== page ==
6 December 2011

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Top Five Ancient Greek Monsters

Ancient Greece is well known for its colourful mythology, but perhaps the most fantastic of its creations are its monsters. Usually requiring a god or hero to defeat them (or sometimes both), the legends of these incredible beasts have stood the test of time and still permeate popular culture today. But which are the most enduring of ancient Greece's monsters? Read on to find out (just don't forget to bring a ball of string with you).

Ancient Greece is well known for its colourful mythology, but perhaps the most fantastic of its creations are its monsters. Usually requiring a god or hero to defeat them (or sometimes both), the legends of these incredible beasts have stood the test of time and still permeate popular culture today. But which are the most enduring of ancient Greece's monsters? Read on to find out (just don't forget to bring a ball of string with you).

5) The Cyclops
Polyphemus, the giant one-eyed son of Poseidon and a sea nypmh, is arguably the most well known Cyclops in ancient Greek mythology. Encountered by Odysseus and his men on his travels, Polyphemus trapped them in his cave and began eating them two by two. The next morning, after the Cyclops had left to graze his sheep, Odysseus and his crew sharpened Polyphemus's club into a point and lay in wait for his return. After eating two more of his men, Odysseus offered Polyphemus some of Maron's incredibly strong wine, telling the now rather inebriated Cyclops that his name is “Nobody” when asked. After falling into unconsciousness as a result of the wine, Odysseus and his men drove the sharpened club into Polyphemus's eye, blinding him. Crying out that “Nobody” has hurt him to his Cyclops brethren, Polyphemus's cries are ignored and Odysseus and his men escape the next morning by tying themselves to the undersides of the Cyclop's sheep.



4) Cerberus
Cerberus, as you most probably know, is the (usually) three-headed dog employed to guard the gates of the Underworld. Born to Typhon, a fire-breathing giant, and the half-woman, half snake Echidna, Cerberus's preference for live meat made it perfect for the task of keeping the living out and the dead in (unless you happen to be a legendary hero toting drugged honeycakes or are really good at playing the lyre). Cerberus was also retrieved from the Underworld by Heracles and dragged before king Eurystheus, who was so scared that he hid in a vase and released him from his labours. Cerberus has made several prominent appearances in popular culture, including in Disney's Hercules and even Harry Potter (though whether Fluffy is actually Cerberus itself or just another three-headed dog is never really specified).


3) The Hydra
Another child of Typhon and Echidna, the Lernaean hydra was summoned by Hera for the sole purpose of slaying Heracles. Faced by the hero during his second labour, severing the hydra's head caused two more to grow in its place. Enlisting the help of his nephew Iolaus, the boy suggested the idea of cauterising the stumps after each head was severed. This proved to be rather successful, so much so that Hera also sent a large crab to try and distract Heracles from the fight (although he simply stomped on it and carried on). So upset that her creations had been defeated, Hera placed them both in the sky as constellations (Hydra and Cancer respectively).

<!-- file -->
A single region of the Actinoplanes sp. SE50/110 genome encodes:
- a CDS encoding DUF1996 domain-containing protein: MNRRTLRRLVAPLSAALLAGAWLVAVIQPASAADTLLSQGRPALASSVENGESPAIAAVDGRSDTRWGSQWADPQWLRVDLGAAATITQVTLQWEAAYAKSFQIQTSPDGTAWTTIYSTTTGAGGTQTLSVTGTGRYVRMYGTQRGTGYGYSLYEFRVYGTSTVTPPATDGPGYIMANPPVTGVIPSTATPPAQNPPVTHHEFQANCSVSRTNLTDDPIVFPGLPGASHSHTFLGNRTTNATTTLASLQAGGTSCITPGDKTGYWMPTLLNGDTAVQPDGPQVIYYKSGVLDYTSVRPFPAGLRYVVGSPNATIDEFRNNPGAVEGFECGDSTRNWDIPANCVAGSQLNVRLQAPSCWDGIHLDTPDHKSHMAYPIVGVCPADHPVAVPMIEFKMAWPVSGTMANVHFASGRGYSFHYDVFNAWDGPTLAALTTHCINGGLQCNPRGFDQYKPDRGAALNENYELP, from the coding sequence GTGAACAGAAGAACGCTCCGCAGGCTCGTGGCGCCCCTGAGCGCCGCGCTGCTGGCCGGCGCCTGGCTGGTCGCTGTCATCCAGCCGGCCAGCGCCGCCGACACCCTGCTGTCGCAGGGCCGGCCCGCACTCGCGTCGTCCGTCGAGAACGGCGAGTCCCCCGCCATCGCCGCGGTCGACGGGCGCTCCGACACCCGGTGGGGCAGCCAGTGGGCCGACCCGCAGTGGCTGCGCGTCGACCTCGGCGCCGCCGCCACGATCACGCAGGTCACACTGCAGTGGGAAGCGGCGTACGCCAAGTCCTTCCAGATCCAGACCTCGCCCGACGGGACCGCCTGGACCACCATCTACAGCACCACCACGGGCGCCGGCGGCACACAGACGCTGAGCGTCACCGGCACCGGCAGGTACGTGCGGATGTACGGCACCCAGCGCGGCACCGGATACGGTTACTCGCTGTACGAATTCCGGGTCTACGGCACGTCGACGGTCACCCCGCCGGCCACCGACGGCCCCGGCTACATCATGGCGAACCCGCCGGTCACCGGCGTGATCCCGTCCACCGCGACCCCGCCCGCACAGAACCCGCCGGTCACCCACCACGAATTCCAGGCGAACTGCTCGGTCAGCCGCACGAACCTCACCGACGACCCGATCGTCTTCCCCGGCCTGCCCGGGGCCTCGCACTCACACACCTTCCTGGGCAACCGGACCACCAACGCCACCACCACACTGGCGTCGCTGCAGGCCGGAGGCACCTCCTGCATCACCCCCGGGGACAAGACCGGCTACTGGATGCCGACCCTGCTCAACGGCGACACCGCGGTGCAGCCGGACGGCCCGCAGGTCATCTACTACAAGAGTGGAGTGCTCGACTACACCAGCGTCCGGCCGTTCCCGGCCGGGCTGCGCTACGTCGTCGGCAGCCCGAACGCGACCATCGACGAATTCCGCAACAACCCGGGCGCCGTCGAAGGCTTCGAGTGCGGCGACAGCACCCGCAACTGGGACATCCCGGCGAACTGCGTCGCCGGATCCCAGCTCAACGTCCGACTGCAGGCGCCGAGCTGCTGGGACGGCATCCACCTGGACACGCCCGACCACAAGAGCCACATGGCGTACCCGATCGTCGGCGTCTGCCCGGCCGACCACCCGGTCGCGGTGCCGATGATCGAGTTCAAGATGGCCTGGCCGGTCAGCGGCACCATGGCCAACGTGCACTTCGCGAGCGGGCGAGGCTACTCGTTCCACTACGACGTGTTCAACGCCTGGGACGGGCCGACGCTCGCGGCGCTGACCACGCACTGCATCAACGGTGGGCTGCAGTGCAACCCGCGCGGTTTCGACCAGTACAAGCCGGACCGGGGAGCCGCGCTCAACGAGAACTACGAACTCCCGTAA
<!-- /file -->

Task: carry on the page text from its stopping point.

2) Medusa
One of the three Gorgons (her lesser known siblings being Stheno and Euryale), Medusa and her sisters were the offspring of two ancient marine deities who also happened to be brother and sister (which might explain her appearance). However, some versions of the legend state that Medusa received her horrifying countenance as punishment for being caught in flagrante with Poseidon in Athena's temple by the goddess herself. Apparently the only mortal among the three Gorgon sisters, she was slain by Perseus using a special mirrored shield given to him by Athena (clearly making her so hideous she turned everyone that looked at her into stone wasn't punishment enough in Athena's eyes). After using the severed head to turn king Polydectes to stone (he was attempting to force Perseus's mother to marry him), Perseus gave Medusa's head to Athena who placed it on her shield (the legendary Aegis).



1) The Minotaur
Perhaps one of Ancient Greece's best known tales is that of the Minotaur. The Minotaur was born as a result of Minos's wife PasiphaĆ«'s union with a white bull (who went on to star in several other myths) received as a gift from Poseidon. Minos was meant to sacrifice it but instead kept it due to its great beauty (although he did, to be fair, sacrifice another one in its place), leading to Aphrodite punishing him by making his wife fall in love with the bull. Not content with just looking at the bull, PasiphaĆ« had the craftsman Daedalus make her a hollow wooden cow and you can probably guess the rest (those Greek gods and their antics, eh?). Although PasiphaĆ« tried to raise the baby Minotaur that was subsequently born herself, he soon grew too ferocious and so was removed from the family’s more traditional Crete villas and placed inside a specially constructed labyrinth. In order to appease his fondness for human flesh, the growing young Minotaur was fed seven Athenian youths and seven maidens every ninth year. The Minotaur was eventually defeated by Theseus with the aid of Ariadne (who gave him the legendary ball of string which helped him find his way back out of the labyrinth). However, he abandoned her on Naxos in favour of her sister Phaedra.




About today's Guest Writer:
Eli Smith loves his ancient history but would certainly not want to meet any of these creatures in a dark Grecian alley.


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